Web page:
Sunday, November 04, 2007
But there come times—perhaps this is one of them—
when we have to take ourselves more seriously or die;
when we have to pull back from the incantations,
rhythms we’ve moved to thoughtlessly
and disenthrall ourselves, bestow
ourselves to silence, or a severer listening, cleansed
of oratory, formulas, choruses, laments, static
crowding the wires. We cut the wires,
find ourselves in free-fall, as if
our true home were the undimensional
solitudes, the rift
in the Great Nebula.
No one who survives to speak
new language, has avoided this:
the cutting-away of an old force that held her
rooted to an old ground
the pitch of utter loneliness
where she herself and all creation
seem equally dispersed, weightless, her being a cry
to which no echo comes or can ever come.
But in fact we were always like this,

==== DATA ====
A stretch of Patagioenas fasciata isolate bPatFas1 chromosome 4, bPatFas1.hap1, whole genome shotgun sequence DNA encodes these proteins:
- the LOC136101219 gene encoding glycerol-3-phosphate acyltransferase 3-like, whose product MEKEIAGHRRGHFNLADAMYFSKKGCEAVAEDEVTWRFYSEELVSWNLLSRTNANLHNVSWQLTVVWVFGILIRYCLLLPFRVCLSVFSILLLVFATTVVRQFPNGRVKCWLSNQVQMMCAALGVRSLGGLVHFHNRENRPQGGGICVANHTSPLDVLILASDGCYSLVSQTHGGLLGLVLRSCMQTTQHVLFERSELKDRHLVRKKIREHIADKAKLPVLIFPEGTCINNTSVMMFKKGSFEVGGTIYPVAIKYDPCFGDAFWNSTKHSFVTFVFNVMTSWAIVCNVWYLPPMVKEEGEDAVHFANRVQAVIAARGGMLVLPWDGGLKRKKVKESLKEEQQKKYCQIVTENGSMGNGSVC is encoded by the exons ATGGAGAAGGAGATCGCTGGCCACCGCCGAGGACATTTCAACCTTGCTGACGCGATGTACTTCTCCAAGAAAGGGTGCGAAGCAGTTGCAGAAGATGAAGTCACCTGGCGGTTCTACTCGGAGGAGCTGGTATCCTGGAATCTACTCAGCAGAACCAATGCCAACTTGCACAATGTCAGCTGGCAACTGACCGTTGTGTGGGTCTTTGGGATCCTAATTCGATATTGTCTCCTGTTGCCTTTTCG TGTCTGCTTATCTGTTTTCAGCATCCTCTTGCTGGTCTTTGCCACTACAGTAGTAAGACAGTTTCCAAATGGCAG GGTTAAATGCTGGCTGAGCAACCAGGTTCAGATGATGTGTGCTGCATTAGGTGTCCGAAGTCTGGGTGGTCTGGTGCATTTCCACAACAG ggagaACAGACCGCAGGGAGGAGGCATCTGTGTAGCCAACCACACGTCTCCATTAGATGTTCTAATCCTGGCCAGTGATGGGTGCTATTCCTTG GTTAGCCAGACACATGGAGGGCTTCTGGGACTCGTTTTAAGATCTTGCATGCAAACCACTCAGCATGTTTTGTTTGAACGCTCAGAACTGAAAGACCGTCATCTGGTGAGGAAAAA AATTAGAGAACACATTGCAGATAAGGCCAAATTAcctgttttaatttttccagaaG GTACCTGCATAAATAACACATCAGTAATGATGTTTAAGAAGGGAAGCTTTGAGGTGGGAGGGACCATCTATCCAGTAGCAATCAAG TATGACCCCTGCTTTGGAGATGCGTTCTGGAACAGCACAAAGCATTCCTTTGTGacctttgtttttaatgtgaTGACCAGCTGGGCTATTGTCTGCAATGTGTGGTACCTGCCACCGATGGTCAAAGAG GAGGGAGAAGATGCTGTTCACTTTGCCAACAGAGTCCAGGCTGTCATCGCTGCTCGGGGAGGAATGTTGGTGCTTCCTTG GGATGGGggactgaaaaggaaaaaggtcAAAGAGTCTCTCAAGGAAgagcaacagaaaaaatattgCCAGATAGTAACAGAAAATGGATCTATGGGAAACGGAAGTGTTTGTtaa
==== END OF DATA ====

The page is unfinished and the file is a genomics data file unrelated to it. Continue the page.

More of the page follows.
rootless, dismembered: knowing it makes the difference.
Birth stripped our birthright from us,
tore us from a woman, from women, from ourselves
so early on
and the whole chorus throbbing at our ears
like midges, told us nothing, nothing
or origins, nothing we needed
to know, nothing that could re-member us.
(Regrettably I don't know which poem this fragment comes from -- a friend gave me just this small piece. Maybe because she knew it was all I needed right now.)
Update: The fragment is from Transcendental Etude from The Dream of a Common Language. Thanks, Narthex!